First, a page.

The apostle Paul was a missionary. He travelled the areas about the Great Sea from A.D. 49-62 to spread the news about Jesus the Christ. There were many converts which he fathered. The epistles are the letters he wrote to these dearly loved saints, to encourage and instruct them. He often shares his heart. In Colossians 1:24-29 he writes of his calling from God, his vision of the call and what it cost him.
His Calling from God
Paul claims God entrusted him to preach the gospel. If we look back to Galatians, we read he received the gospel as a revelation from God. We also read that his call came from a desire to please God rather than men. It was to be a specific work with Gentiles. Paul explains God revealed this the same way he revealed Peter’s work was primarily to the Jews. Where their work was effective was the confirmation of their call.
His Vision of the Call
“Christ in you, the hope of glory” are the words Paul uses to describe what he is attempting to achieve. It has been a mystery, a hidden truth for ages, and now it is being revealed to the saints. Peter was proclaiming such to the Jews, and now Paul was instructing the Gentiles. God willed for them to know Christ in their lives and all it meant for their future. He would preach Christ and warn everyone with the wisdom God had given in Christ, to present them perfect in His name. God worked mightily within him to accomplish it.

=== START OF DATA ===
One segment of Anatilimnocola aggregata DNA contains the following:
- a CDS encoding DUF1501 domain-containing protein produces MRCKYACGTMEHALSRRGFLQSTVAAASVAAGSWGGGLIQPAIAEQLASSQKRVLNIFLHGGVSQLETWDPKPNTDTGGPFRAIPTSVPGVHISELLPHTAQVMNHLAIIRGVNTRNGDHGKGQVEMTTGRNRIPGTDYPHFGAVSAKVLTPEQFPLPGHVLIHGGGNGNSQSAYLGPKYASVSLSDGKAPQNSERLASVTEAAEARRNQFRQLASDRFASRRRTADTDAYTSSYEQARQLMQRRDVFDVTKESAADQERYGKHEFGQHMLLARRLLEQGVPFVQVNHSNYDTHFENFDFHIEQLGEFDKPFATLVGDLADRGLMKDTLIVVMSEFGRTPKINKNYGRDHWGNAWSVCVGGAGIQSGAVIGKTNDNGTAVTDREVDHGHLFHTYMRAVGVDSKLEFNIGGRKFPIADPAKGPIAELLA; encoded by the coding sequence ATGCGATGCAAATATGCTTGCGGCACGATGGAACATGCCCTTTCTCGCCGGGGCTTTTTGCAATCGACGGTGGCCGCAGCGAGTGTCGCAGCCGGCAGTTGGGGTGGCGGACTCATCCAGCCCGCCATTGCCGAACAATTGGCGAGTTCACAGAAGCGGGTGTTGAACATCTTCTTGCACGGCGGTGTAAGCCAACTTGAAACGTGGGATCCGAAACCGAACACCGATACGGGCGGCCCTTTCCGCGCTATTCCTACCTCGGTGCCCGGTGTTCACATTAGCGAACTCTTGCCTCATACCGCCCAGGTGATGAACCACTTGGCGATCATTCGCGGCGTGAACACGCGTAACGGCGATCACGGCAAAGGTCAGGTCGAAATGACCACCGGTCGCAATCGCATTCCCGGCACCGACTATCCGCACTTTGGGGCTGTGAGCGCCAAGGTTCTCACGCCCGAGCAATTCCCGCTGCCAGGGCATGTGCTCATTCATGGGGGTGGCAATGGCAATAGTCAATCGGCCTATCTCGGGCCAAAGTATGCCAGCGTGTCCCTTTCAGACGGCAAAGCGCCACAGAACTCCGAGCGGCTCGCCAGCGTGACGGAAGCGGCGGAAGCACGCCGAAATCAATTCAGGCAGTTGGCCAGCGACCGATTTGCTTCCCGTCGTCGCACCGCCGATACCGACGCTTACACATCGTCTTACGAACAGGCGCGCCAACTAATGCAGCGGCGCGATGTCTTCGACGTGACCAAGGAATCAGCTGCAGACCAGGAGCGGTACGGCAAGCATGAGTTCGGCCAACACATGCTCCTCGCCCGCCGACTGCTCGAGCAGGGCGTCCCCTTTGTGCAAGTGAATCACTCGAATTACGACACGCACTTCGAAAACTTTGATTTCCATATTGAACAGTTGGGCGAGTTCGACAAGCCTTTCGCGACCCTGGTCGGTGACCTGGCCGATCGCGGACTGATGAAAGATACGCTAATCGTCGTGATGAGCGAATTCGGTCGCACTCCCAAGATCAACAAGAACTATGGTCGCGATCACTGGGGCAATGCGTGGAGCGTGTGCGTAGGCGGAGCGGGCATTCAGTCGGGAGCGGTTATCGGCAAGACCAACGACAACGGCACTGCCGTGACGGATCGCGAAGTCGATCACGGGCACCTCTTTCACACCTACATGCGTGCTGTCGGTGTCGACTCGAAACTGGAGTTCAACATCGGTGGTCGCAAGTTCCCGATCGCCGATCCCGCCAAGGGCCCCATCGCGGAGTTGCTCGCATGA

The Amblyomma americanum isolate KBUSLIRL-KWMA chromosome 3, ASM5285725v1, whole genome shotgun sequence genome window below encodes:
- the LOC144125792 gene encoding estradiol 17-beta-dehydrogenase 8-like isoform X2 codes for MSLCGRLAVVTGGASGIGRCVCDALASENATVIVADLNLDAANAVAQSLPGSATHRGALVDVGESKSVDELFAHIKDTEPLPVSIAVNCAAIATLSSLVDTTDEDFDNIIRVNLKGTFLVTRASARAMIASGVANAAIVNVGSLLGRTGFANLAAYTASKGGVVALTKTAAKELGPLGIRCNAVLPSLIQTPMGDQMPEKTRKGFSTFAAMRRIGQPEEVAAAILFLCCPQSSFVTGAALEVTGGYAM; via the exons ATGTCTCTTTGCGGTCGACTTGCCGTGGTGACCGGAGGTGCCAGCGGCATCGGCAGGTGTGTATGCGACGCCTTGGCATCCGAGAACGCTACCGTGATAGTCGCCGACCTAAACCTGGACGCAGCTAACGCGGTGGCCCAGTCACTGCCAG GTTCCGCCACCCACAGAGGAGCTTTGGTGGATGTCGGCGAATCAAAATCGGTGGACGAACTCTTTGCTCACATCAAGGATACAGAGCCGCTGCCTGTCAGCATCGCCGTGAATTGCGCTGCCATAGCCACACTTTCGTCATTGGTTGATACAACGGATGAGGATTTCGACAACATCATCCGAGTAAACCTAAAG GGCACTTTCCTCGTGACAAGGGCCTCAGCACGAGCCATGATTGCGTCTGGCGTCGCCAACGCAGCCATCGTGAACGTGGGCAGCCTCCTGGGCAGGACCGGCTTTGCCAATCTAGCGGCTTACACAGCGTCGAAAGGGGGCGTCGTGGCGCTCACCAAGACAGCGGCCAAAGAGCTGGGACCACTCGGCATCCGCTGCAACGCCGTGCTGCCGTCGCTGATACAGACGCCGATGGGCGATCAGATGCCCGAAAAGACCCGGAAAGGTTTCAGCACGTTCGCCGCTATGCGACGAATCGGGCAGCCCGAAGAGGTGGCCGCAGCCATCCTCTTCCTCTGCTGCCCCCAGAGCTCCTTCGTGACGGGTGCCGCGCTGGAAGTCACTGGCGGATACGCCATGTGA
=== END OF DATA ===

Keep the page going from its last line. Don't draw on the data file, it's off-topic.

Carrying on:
What it Cost
Paul’s high call had a high price. He suffered. In the letter to the Corinthians, he expounds on his sufferings. He laboured harder than many of his colleagues; received beatings beyond what he could count; he endured imprisonment. He was stoned, shipwrecked, in dangerous situations, weary yet unable to sleep. Many times he was hungry or without clothing. Above it all, he had the deep concern for those he had fathered in Christ, some who turned their backs on the truths he proclaimed. His response to his suffering baffles me. He says he rejoices in his suffering. In Corinthians he speaks of his suffering as a place of strength, because in His own weakness, he experiences the strength of Christ. He sees his suffering as part of the work for Christ. Again, God works mightily in Him.
Paul’s temporary suffering had an eternal weight of glory. In 2 Corinthians 4:16-18 he writes, “We do not lose heart,” “Our light affliction, which is for a moment, is working for us” “We do not look to the things which are seen, but at the things which are not seen” “The things which are not seen are eternal.”
Thus from Colossians 1:24-29, we understand Paul’s calling from God, his vision of the call and what it cost him.